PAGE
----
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 Catfish Rising by JETHRO TULL album cover Studio Album, 1991
2.63 | 476 ratings

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Catfish Rising
Jethro Tull Prog Folk

Review by BBKron

3 stars Surprisingly good album for this time period, one of their stronger later albums. Starts off with a couple somewhat generic rockers, but then gets much more interesting. More acoustic than expected (lots of mandolin), and more diverse. Very Bluesy, from bluesy acoustic numbers to slow blues to blues-rock. Probably their most blues-heavy album since Benefit, and overall, it works very well, as they change-up the various blues styles throughout the album. Best tracks: Roll Your Own, Rocks on the Road, Gold-Tipped Boots Black Jacket and Tie, When Jesus Came to Play. Weaker tracks: This is Not Love, Occasional Demons, White Innocence. Rating 3 stars

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 Roots To Branches by JETHRO TULL album cover Studio Album, 1995
3.60 | 564 ratings

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Roots To Branches
Jethro Tull Prog Folk

Review by BBKron

3 stars With this album the band adds a more of an International-World music style, with the first few tracks having a somewhat middle eastern vibe. The Rest of the album features many strong tracks that make this one of their best from the later years, and strongest album from the nineties, with a variety of styles, strong songwriting, and excellent musicianship throughout. Also includes another in their Dire Straits-like series from this period: Another Harry's Bar. Best tracks: Valley, Beside Myself, Dangerous Veils, At last Forever, Out of the Noise, Stuck in the August Rain. Weaker tracks: Rare and Precious Chain, This Free Will. Rating: 3 stars

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 This Was by JETHRO TULL album cover Studio Album, 1968
3.31 | 925 ratings

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This Was
Jethro Tull Prog Folk

Review by BBKron

3 stars Strong debut album. At this early stage the band had a very different lineup, with blues guitarist Mick Abrahams, Glenn Cornick (bass), and Clive Bunker (drums), and was primarily a straight blues-rock band, with jazz influences. The album is filled with excellent jazz-blues guitar, bass, and drums work, supplemented with Anderson's flute and vocals, but good UK blues-rock bands were plentiful at that time, and this is fairly straight-forward blues-rock. Although a good start, the band had not yet developed their own unique style, and compared to what the band would later become, this ranks as good, but not great. Best tracks: Beggar's Farm, A Song For Jeffrey. Weaker tracks: Moved On Alone, It's Breaking Me Up. Rating: 3 stars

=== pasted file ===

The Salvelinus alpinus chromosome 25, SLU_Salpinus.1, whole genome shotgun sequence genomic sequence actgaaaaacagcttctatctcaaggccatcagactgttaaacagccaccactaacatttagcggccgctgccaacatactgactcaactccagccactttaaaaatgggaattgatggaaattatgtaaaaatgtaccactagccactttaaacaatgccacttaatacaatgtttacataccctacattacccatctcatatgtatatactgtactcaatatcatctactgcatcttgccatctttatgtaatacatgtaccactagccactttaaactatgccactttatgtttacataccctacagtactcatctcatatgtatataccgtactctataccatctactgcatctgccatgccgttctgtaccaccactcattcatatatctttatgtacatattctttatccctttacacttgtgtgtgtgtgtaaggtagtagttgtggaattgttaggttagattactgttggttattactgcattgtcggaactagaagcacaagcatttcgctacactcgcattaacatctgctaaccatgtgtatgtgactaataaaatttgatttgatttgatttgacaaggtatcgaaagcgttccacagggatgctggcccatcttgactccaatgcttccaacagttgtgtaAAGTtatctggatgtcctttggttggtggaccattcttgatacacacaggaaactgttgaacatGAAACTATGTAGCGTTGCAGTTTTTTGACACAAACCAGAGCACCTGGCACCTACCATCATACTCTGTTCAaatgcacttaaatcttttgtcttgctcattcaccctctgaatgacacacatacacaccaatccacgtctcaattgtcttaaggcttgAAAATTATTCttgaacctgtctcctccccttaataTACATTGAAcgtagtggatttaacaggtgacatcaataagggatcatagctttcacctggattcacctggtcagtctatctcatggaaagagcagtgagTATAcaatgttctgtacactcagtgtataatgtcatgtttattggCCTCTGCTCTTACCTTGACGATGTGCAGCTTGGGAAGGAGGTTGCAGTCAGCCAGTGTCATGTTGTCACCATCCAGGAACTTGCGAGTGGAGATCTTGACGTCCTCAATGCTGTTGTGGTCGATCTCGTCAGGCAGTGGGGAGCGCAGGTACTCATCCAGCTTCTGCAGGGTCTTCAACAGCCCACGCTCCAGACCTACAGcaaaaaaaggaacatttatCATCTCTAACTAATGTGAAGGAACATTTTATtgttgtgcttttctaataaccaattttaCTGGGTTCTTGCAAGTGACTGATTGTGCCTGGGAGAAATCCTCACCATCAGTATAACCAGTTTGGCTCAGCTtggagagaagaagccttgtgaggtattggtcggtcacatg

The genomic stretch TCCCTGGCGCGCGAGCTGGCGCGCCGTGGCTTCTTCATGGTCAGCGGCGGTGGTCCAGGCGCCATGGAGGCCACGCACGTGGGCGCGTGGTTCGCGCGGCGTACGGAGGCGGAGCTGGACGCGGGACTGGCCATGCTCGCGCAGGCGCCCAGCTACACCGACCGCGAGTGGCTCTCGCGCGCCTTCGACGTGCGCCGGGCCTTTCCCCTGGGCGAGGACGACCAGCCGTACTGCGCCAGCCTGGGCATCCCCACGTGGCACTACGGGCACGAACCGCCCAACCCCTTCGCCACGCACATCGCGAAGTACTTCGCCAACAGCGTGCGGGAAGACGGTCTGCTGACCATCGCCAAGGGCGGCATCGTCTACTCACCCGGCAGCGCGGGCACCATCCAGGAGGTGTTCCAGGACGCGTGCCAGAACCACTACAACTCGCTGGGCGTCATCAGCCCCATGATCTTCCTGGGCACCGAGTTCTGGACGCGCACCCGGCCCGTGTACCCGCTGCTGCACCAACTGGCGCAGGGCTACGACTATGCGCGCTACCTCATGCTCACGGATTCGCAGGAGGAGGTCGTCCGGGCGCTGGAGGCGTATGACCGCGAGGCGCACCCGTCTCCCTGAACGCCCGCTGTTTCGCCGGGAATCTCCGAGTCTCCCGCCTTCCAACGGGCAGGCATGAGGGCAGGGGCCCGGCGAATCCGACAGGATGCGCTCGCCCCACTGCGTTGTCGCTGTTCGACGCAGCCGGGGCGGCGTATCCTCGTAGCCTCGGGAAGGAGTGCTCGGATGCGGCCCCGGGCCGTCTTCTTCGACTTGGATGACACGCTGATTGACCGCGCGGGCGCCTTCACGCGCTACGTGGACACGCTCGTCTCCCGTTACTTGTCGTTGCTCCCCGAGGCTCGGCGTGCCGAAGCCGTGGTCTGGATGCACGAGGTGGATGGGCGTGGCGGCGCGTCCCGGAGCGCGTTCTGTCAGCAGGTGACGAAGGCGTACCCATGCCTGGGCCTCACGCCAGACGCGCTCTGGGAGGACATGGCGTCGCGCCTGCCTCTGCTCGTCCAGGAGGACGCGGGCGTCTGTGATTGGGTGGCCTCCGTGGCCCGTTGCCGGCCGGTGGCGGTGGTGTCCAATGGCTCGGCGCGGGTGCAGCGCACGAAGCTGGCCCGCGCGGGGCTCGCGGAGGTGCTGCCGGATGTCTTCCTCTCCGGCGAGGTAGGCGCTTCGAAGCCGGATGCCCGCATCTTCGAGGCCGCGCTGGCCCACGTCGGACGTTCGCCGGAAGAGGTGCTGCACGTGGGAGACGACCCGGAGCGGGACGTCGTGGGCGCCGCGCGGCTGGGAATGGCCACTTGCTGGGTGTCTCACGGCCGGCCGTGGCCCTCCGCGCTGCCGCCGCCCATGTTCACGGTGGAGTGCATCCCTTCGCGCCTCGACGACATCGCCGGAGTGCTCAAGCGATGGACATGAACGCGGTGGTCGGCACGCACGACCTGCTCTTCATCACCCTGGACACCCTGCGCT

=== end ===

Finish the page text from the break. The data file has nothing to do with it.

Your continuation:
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 Benefit by JETHRO TULL album cover Studio Album, 1970
3.91 | 1166 ratings

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Benefit
Jethro Tull Prog Folk

Review by BBKron

3 stars I know a lot of people love this album, but for me, it is somewhat of a step backward from the more unique and progressive Stand Up (1969), as the band has fallen back to a much more standard UK Blues-rock here, without the more innovative approaches and advances made on the previous album. Yes, they are very good at the blues-rock sound and style, but this does not best show their unique style and strengths that would make them a standout rock band. Also, some of the best songs from these sessions were not even included on the album, such as 'Teacher' (which was released as a standalone single) and 'Witch's Promise'. Thus, a very good album overall, but one that did not advance their sound and unique style beyond the blues-rock played by other bands. However, they would make tremendous leap into progressive rock with their next album. Best tracks: Nothing to Say, Alive and Well and Living In, Inside, Sossity You're a Woman. Weaker tracks: Son, A Time For Everything. Rating: 3.5 stars

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 The Broadsword And The Beast by JETHRO TULL album cover Studio Album, 1982
3.30 | 719 ratings

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The Broadsword And The Beast
Jethro Tull Prog Folk

Review by BBKron

3 stars More personnel changes, with Peter John-Vettese brought in on keyboards and synths and Gerry Conway on drums, along with Dave Pegg on bass. The band returns to more folk-style songs and themes here, and acoustic instrumentation, after the big changes in personnel and style for the previous album, A, but now also incorporating more synths and electronics as well. Thus, more synths and less acoustic guitar, but the songs and arrangements are quite good overall, although ends a bit weakly compared to rest of album. A fine album, certainly worth checking out and revisiting, but not at the level of their '70's output. Best tracks: Clasp, Fallen on Hard Times, Flying Colors, Slow Marching Band, Pussy Willow. Weaker tracks: Seal Driver, Cheerio. Rating 3.5